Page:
Last year’s blockchain pilot projects are rapidly becoming this year’s live implementations in a variety of industries, and even sectors that have until now been vexed by the distributed ledger technology are following suit.
Case in point: Governments, which are moving to regulate blockchain technology and the cryptocurrencies it underpins.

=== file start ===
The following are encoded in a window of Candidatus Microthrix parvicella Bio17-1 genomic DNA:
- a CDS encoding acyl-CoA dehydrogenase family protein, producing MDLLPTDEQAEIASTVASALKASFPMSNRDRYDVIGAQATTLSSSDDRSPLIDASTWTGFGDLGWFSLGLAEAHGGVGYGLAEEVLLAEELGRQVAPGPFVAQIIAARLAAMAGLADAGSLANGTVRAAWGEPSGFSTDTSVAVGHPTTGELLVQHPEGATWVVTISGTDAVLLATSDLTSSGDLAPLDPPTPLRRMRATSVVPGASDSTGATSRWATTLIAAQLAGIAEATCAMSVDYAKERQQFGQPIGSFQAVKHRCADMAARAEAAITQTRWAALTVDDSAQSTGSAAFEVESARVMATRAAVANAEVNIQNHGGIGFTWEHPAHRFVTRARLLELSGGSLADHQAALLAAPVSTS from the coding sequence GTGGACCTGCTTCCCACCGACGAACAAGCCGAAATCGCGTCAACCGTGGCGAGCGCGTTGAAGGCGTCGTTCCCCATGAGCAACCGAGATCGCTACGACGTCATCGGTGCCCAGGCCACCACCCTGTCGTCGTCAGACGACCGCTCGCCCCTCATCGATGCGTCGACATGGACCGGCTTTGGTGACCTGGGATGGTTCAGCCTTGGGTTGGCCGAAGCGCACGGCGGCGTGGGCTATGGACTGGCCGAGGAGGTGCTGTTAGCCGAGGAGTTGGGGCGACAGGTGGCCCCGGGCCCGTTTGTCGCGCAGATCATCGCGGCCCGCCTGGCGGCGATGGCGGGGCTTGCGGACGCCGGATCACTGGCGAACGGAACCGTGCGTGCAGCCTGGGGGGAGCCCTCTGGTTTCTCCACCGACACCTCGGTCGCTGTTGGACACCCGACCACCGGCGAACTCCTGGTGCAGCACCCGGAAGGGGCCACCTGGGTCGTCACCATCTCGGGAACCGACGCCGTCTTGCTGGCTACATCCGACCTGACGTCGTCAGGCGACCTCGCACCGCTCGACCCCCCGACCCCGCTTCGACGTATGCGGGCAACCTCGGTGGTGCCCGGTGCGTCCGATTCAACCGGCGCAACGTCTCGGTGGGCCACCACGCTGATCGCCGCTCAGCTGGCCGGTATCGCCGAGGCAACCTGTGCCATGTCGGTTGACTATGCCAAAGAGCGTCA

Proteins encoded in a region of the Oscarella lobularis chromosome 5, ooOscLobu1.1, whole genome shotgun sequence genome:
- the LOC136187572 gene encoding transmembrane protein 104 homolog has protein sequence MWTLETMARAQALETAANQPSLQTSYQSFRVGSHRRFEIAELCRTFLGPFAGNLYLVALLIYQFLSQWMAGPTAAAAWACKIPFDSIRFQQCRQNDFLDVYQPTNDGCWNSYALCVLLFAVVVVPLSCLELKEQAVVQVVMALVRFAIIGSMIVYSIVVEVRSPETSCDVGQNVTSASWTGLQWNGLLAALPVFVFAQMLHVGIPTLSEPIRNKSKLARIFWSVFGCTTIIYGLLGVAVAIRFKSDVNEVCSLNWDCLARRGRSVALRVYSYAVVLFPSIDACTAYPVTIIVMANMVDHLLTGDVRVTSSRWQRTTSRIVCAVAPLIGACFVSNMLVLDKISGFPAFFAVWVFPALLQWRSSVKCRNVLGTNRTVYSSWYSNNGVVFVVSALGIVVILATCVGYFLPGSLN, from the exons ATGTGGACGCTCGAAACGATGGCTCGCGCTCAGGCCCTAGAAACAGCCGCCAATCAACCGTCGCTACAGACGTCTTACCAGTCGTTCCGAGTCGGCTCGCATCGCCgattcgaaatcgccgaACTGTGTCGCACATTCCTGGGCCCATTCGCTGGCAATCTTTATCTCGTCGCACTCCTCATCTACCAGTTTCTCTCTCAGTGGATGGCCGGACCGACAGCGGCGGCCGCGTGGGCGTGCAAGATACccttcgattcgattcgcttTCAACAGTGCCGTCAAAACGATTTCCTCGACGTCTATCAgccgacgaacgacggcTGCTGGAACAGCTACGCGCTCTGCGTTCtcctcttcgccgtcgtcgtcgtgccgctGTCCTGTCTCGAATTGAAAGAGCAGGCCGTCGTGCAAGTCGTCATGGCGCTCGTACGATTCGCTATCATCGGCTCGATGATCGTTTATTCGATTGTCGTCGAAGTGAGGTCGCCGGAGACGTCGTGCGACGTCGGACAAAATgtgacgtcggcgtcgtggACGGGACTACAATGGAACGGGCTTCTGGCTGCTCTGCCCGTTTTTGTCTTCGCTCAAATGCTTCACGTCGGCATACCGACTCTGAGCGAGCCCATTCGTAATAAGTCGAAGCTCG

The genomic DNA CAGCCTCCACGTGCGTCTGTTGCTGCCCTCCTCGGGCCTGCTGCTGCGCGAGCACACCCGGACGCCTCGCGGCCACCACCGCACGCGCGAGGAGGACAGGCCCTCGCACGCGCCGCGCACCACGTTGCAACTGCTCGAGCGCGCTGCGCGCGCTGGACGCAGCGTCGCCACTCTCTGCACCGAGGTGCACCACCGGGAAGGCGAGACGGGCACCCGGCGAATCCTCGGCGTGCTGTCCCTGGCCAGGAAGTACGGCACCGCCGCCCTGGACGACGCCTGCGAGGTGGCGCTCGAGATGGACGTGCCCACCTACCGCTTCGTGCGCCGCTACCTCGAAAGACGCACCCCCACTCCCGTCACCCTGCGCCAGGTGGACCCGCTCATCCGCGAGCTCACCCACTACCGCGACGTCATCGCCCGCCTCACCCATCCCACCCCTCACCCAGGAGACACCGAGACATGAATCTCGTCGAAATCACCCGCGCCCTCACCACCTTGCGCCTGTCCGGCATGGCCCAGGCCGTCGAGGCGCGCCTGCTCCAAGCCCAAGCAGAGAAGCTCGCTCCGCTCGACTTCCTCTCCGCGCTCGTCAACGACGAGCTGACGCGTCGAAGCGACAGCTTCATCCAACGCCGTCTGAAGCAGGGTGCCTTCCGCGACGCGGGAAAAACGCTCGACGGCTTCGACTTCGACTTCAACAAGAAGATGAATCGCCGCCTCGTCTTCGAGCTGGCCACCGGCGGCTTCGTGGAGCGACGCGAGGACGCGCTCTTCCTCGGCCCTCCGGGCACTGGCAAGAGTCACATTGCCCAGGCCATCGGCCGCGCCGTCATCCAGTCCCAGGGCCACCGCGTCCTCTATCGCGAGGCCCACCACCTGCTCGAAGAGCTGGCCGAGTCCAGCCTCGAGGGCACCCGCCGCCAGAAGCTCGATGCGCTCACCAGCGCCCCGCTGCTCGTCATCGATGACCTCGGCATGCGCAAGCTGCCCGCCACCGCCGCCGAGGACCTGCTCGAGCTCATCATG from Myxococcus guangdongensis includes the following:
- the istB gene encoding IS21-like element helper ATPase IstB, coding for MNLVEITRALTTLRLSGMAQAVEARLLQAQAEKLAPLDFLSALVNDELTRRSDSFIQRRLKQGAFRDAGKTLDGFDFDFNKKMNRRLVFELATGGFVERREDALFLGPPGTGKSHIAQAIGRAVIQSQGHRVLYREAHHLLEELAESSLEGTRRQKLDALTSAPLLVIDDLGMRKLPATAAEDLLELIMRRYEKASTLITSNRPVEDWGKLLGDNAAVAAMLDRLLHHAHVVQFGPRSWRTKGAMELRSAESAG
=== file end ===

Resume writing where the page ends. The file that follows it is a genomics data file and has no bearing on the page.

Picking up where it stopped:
Cryptocurrencies such as bitcoin that live in open networks, have so far inhabited a regulatory gray area, because there’s no way for a central authority to track users. The distributed ledgers, however, are useful because they can enable cross-border transactions over peer-to-peer networks in real time, anywhere in the world – without a central governing authority such as a bank or credit card company.
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